A signal indicative of each of the kinds of the coins output from the coin validator 11 is delivered to a coin distribution control unit 14, which distributes the put-in coins to the change coin tubes CA, CB and CC or to the cash box 3 in accordance with the kinds of the put-in coins on the basis of the output of the coin validator 11. The coin distribution control unit 14 may be a well-known coin distributor which uses passage selection by a solenoid, mechanical distribution depending on the diameter of the put-in coin or by mechanical distribution using the coefficient of restitution (rebound) of a coin. When the change coin tubes CA, CB and CC are filled with the put-in coins, and the distributed coins overflow, the overflowing coins are guided into the cash box 3 through a passageway (not shown).

A change lack detector 15 detects a fact that the quantity of coins in the change coin tubes CA, CB and CC is insufficient to pay out change. As shown in FIG. 2, the change lack detector 15 includes three empty switches 15a, 15b and 15c disposed at predetermined positions in the respective change coin tubes CA, CB and CC. When each of the number of the coins in the respective tubes CA, CB and CC reaches to a number which corresponds to each of the positions where the empty switches 15a, 15b and 15c are located, the switches 15a, 15b and 15c detect these facts, respectively. The change lack detector 15 determines on the result of the detection whether change can be made by combining the coins remaining in the change coin tubes CA, CB and CC. If not, it outputs an empty signal indicating that there is no change therein.

A forced acceptance switch 16 is provided by this invention. When the switch 16 is switched on, the forced acceptance control unit 21 is set to an acceptance mode to thereby forcedly put the put-in higher denomination coins D and/or E into the cash box 3 irrespective of whether there is change (irrespective of whether an empty signal from the change lack detector 15 is output). If there is no change, payment of change is not ensured. Thus, the maximum possible sum which can be paid out with the coins in the tubes CA, CB, CC is paid out as change when required. If the forced acceptance switch 16 is off, the forced acceptance control unit 21 is set in an acceptance state only when there is change, and the put-in higher denomination coins D and/or E are accepted by the cash box 3. If change lacks, the forced acceptance control unit 21 is put in a rejection state, so that the put-in higher denomination coins D and/or E are returned from a coin outlet (not shown) through a coin passageway (not shown).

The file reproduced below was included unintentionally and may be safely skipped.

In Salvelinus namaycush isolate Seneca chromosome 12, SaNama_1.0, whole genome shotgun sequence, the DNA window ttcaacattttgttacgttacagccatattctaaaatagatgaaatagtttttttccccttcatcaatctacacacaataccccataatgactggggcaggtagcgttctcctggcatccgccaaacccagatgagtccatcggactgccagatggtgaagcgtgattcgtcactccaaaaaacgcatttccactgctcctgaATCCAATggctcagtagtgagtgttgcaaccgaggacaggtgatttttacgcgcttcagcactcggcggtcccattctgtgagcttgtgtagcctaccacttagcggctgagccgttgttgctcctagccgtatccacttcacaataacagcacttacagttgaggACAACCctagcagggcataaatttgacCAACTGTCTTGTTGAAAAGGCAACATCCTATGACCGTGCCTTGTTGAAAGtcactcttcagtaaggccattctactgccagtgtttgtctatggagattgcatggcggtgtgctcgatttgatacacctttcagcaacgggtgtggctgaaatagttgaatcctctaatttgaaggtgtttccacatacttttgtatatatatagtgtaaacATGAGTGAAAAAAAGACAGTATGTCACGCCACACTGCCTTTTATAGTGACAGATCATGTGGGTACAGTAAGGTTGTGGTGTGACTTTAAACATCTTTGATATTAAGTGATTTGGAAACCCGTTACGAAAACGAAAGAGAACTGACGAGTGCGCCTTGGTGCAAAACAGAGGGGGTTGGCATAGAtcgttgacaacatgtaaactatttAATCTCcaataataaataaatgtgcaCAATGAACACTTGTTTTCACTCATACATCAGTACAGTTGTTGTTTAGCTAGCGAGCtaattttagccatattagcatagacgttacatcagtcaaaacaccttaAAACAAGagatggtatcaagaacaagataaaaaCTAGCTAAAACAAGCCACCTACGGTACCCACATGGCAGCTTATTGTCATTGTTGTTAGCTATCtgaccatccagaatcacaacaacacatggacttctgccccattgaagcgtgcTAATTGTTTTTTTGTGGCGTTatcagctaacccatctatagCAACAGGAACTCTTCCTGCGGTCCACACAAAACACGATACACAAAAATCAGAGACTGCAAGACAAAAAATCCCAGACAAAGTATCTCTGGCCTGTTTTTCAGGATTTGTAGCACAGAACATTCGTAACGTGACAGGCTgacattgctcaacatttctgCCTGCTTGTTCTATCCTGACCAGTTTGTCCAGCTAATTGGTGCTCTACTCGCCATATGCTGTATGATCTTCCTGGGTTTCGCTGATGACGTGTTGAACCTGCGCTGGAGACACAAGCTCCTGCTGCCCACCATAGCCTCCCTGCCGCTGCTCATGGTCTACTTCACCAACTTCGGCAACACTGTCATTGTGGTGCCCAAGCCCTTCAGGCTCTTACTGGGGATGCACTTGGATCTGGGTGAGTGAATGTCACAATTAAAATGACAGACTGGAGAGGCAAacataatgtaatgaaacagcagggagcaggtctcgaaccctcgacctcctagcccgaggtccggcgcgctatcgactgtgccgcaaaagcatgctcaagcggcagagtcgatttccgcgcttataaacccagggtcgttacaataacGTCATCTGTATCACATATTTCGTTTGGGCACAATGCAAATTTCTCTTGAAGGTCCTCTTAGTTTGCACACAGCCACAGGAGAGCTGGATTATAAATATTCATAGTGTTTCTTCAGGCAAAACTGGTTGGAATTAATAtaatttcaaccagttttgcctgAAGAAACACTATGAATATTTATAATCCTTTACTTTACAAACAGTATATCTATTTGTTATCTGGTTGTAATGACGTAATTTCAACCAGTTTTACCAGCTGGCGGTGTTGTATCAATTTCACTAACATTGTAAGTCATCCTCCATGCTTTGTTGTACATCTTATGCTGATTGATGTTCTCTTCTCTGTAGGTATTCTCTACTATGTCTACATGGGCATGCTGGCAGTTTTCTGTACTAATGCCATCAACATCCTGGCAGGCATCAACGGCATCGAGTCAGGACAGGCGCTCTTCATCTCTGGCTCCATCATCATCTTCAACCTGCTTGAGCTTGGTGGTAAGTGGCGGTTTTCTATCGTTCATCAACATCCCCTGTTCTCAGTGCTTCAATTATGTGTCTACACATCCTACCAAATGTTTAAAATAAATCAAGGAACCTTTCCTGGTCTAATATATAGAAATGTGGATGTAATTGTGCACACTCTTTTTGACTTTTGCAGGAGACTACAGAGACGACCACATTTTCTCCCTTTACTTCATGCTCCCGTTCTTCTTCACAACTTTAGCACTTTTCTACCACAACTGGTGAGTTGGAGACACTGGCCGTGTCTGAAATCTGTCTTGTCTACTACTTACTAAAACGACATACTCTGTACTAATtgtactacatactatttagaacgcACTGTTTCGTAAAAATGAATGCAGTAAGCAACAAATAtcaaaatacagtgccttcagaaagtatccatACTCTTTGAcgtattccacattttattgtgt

A coin returning switch 17 is operated when the entire sum of the put-in coins is required to be returned without commodities being bought. In the present embodiment, if at least one of the higher denomination coins D and E is put in, coin returning is inhibited, so that no coins are returned even if the coin returning switch 17 is operated after the higher denomination coin D or E is put in.

A selling price setting unit 18 is used to set the respective selling prices SPi of a plurality of commodities to be sold by the vending machine. Setting of selling price in the selling price setting unit 18 is performed by a dip switch or a ten key unit (not shown).

A controller 19 provides controls over the entire system. More particularly, it provides: selling control in which when the count of the put-in coin sum counter 12 arrives at the selling price SPi set in the selling price setting unit 18, the control unit 19 out puts a selling enable signal to enable to sell commodities corresponding to the selling price SPi to a vending unit (not shown) which controls the supply of commodities, and, when a commodity selection signal is sent from the vending unit by selecting a commodity for which the selling enable signal is output, the controller sends to the vending unit a selling signal to start selling the commodity in response to the commodity selling signal; control of payment of change in which change is calculated after the commodity was sold, a coin payment control unit 20 is controlled in accordance with the result of the calculation to pay out change; coin returning control in which the coin payment control unit 20 is controlled in response to the operation of the coin returning switch 17 to pay out coins corresponding to the put-in coins on the basis of the respective counts of the coins in the put-in coin counter 13; and control over the forced acceptance control unit 21 in accordance with the operation of the forced acceptance switch 16.